- Tom Silva
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$700 Billion Financial Bailout Plan Still Evolving
Treasury Secretary Henry Paulson is sitting on $350 billion dollars of the taxpayers’ money, and can’t quite settle on the best way to spend it. When approved by Congress in October, the $700 billion Troubled Assets Relief Program (TARP) bill’s purpose was to purchase bad mortgage assets that had frozen the credit markets. The Treasury Department has already used approximately half of the money to capitalize banks and prevent insurer American International Group (AIG) from going into financial default. The problem with the TARP bill is that conditions keep changing and Treasury is altering its focus to one of helping banks that are sound to stay healthy – with the ultimate goal of thawing credit. Meanwhile, Treasury is coordinating with the Federal Reserve to restore consumer confidence so people start buying cars, taking out student loans, or even using their credit cards again. The question is: which version of TARP eventually will unfreeze the debt markets. Given the complexity of the situation, there is no simple answer. Because both Wall Street and Main Street are equally impacted, TARP is likely to end up providing some amount of relief to both groups.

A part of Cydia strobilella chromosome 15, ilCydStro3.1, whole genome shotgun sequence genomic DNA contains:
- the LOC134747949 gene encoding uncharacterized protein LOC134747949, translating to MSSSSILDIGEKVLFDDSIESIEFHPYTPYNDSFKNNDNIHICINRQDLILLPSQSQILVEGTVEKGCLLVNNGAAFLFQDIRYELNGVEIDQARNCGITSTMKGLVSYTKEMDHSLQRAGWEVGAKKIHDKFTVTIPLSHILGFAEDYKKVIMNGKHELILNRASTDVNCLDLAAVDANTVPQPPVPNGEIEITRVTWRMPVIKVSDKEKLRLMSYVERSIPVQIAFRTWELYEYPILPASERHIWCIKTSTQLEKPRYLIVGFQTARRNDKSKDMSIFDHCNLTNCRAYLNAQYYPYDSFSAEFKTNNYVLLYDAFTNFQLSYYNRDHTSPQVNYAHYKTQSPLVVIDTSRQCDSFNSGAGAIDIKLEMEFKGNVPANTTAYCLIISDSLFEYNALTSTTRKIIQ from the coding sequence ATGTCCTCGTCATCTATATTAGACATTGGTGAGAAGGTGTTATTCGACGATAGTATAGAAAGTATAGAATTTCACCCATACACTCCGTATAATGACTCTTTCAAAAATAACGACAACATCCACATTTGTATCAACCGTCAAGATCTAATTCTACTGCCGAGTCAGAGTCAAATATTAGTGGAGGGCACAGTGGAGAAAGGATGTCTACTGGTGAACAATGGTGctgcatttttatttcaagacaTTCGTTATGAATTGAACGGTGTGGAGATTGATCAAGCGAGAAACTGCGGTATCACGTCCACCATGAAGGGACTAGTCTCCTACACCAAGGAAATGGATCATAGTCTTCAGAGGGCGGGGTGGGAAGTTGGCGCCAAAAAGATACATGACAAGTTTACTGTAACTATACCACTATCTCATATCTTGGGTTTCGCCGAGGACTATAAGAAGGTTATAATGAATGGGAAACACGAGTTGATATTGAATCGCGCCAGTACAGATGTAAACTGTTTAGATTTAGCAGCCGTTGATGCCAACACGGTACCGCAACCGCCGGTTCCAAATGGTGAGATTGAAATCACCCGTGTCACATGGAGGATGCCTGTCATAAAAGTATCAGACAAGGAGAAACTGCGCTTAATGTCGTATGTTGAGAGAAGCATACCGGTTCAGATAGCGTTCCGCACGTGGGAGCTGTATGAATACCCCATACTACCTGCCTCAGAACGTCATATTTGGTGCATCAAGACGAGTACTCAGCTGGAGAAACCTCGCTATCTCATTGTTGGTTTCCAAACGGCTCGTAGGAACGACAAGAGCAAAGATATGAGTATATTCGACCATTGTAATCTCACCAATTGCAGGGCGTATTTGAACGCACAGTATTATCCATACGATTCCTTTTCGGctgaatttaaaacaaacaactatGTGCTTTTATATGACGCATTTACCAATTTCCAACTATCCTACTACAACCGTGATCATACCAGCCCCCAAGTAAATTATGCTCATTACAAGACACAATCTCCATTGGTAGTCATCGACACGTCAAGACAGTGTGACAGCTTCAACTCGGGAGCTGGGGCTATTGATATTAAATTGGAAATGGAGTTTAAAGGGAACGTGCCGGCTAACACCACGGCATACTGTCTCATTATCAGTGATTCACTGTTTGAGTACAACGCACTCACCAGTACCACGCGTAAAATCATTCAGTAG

So, the question is, which TARP is it? We invite your comments.